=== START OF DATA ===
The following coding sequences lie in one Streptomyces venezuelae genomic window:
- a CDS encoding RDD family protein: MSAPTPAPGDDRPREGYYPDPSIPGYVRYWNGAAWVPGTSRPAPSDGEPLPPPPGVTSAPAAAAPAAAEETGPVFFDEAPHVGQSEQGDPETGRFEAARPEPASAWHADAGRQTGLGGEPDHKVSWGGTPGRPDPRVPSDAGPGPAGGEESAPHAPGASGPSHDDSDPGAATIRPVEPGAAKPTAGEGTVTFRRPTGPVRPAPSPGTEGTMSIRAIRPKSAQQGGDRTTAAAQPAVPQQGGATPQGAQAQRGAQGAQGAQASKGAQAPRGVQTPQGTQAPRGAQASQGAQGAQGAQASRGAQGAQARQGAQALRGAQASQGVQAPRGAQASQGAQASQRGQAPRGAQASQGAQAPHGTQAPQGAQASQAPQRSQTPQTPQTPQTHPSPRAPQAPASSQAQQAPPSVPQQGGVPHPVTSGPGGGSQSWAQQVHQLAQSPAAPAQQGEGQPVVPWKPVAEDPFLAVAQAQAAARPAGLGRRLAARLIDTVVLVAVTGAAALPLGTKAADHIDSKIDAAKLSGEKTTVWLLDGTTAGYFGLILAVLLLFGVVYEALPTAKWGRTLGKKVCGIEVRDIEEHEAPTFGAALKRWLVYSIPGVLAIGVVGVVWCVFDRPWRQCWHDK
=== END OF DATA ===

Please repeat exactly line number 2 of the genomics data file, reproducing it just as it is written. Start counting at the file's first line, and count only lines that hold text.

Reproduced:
- a CDS encoding RDD family protein: MSAPTPAPGDDRPREGYYPDPSIPGYVRYWNGAAWVPGTSRPAPSDGEPLPPPPGVTSAPAAAAPAAAEETGPVFFDEAPHVGQSEQGDPETGRFEAARPEPASAWHADAGRQTGLGGEPDHKVSWGGTPGRPDPRVPSDAGPGPAGGEESAPHAPGASGPSHDDSDPGAATIRPVEPGAAKPTAGEGTVTFRRPTGPVRPAPSPGTEGTMSIRAIRPKSAQQGGDRTTAAAQPAVPQQGGATPQGAQAQRGAQGAQGAQASKGAQAPRGVQTPQGTQAPRGAQASQGAQGAQGAQASRGAQGAQARQGAQALRGAQASQGVQAPRGAQASQGAQASQRGQAPRGAQASQGAQAPHGTQAPQGAQASQAPQRSQTPQTPQTPQTHPSPRAPQAPASSQAQQAPPSVPQQGGVPHPVTSGPGGGSQSWAQQVHQLAQSPAAPAQQGEGQPVVPWKPVAEDPFLAVAQAQAAARPAGLGRRLAARLIDTVVLVAVTGAAALPLGTKAADHIDSKIDAAKLSGEKTTVWLLDGTTAGYFGLILAVLLLFGVVYEALPTAKWGRTLGKKVCGIEVRDIEEHEAPTFGAALKRWLVYSIPGVLAIGVVGVVWCVFDRPWRQCWHDK